Miapogeo.com/My Latino Voice publishes my essays on Latino subjects and politics. This essay appeared this week.
For a Latina academic, a childhood visit to Guatemala inspired curiosity about the world we live in.
We wonder how things begin. How did I end up teaching Latin American history? While it’s true that my mother was born in El Salvador and that my father’s parents came to San Francisco during the Mexican Revolution, there are relatively few children of Latin American parents teaching our history.
My curiosity began at the end of the fourth grade in the summer of 1960, when my mother took us to Guatemala for her first visit since she had left in 1948.
I loved the fourth grade. Our teacher, Mrs. Gojny, exposed us for the first time to geography and other cultures. We learned about the Emerald Isle (most of our teachers were nuns from Ireland); about Italy’s shape like a boot; about the wooden shoes that the Dutch wore, and their dikes and tulips. We learned about oceans that covered the earth: not just the Pacific Ocean where our parents took us on the rare sunny Sunday in San Francisco, but also the Atlantic, thousands of miles from us but still touching our country; the Indian Ocean and others. We were introduced to maps, and I still love them and use them when I teach. The vast and ancient civilizations of the East were barely mentioned. And Africa, the home of all human life? As we say in Rhode Islandese — “fuggitaboutit.”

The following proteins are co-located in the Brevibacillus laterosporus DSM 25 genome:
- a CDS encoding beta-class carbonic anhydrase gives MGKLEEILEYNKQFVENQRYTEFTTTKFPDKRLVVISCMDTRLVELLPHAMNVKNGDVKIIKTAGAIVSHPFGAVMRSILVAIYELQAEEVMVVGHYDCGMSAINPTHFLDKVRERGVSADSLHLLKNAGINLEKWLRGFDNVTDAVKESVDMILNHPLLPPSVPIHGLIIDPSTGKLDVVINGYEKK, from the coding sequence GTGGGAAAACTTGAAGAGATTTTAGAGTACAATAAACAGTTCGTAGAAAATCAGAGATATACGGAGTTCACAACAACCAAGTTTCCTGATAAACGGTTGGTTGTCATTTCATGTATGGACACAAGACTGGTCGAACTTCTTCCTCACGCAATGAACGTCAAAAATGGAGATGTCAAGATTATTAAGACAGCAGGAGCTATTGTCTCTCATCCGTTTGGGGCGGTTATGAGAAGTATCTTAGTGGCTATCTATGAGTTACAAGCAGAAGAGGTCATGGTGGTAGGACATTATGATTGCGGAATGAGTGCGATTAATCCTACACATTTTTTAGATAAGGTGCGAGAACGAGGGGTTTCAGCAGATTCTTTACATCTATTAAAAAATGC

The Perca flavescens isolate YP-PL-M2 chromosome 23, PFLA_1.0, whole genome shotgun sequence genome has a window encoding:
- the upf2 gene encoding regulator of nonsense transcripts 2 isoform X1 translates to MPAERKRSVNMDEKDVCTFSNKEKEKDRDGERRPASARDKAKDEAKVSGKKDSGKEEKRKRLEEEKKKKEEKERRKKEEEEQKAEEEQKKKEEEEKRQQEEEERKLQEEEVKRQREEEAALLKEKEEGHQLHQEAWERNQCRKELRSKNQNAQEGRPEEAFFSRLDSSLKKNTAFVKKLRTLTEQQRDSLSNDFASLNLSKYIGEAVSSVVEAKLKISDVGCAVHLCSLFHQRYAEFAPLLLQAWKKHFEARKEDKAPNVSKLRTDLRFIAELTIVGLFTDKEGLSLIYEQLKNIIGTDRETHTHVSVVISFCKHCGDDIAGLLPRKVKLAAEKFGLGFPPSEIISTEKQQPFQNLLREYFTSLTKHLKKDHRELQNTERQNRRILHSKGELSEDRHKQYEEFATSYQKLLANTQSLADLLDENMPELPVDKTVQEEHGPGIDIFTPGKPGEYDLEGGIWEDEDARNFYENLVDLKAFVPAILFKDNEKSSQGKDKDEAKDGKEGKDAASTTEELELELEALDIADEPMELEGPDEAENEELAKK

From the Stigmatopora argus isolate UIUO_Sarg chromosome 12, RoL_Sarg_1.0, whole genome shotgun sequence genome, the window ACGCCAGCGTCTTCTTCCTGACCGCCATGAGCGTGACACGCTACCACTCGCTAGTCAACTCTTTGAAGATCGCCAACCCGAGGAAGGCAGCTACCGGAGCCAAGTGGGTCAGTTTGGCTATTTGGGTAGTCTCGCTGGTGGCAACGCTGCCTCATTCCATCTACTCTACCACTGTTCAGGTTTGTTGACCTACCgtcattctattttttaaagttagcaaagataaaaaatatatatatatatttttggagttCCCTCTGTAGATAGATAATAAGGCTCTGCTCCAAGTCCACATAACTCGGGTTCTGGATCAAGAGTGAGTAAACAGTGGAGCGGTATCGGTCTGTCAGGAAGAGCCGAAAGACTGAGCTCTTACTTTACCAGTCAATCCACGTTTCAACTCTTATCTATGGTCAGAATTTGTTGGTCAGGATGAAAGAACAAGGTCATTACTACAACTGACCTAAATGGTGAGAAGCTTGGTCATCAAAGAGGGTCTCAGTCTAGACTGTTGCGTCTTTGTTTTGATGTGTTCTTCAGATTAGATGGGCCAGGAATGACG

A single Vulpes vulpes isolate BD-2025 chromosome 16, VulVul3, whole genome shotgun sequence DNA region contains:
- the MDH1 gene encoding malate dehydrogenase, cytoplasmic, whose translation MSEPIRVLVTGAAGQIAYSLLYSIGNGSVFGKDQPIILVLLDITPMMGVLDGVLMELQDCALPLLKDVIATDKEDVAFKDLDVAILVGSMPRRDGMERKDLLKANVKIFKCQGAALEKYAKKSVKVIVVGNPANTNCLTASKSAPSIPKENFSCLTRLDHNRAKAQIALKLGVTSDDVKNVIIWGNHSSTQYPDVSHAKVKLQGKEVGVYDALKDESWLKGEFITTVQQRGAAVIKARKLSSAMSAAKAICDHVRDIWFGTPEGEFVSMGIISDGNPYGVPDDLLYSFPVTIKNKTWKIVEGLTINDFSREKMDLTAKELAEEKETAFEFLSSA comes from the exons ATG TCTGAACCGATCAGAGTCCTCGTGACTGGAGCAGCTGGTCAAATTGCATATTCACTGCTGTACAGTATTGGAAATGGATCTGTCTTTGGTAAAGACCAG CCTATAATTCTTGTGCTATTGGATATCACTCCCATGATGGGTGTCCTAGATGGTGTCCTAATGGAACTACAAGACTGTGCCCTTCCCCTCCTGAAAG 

Our teachers and textbooks celebrated the cultures of European countries. The textbook barely mentioned Latin America except to describe the original inhabitants as savages. Small wonder that even in our Latin American household, my mother was determined to make sure that we knew that we were Spanish not mixed with “those Indians.” Clearly, she held the same view of them as did our textbook.
My mother’s family was originally from El Salvador but the violent conflicts there had driven them to neighboring Guatemala. My mother had come to the United States from Guatemala in 1948, at first only to visit her older sister. She stayed; she married my father, and had the first three of her four children. Until the summer of 1960, she had not been able to go back for a visit.
Guatemala defined culture shock for me. I was nine, and nothing about Guatemala was like my life in San Francisco. My grandmother, a woman of modest means, had a couple of Indian sirvientas who worked for her. Servants; I had never heard the word and had some difficulty understanding what it meant. It seemed illogical or wrong, somehow. They made our beds, cooked our food, cleaned the house, and washed our clothes by hand in outdoor pilas or sinks.
Except for the center of town where the mercado was and the streets were paved with cobblestones, many of Guatemala’s streets were still dirt roads. At the time of that first visit to Guatemala, my abuelita’s house was close to the center of town. The buses cost a few cents to ride.
Around the corner from my grandmother’s house, there was a commercial laundry where in the window, there was a brazier upon which rested the irons, huge and heavy. They opened up and hot coals were put inside. Then a laundrywoman would lift the iron from the brazier and use it to press the clothes. It must have weighed 15 pounds without the coals. Even to my nine-year old consciousness, I thought it must be backbreaking work, especially working with the heat from the brazier and the hot irons. Then again, watching the servants wash our clothes by hand struck me as being backbreaking as well.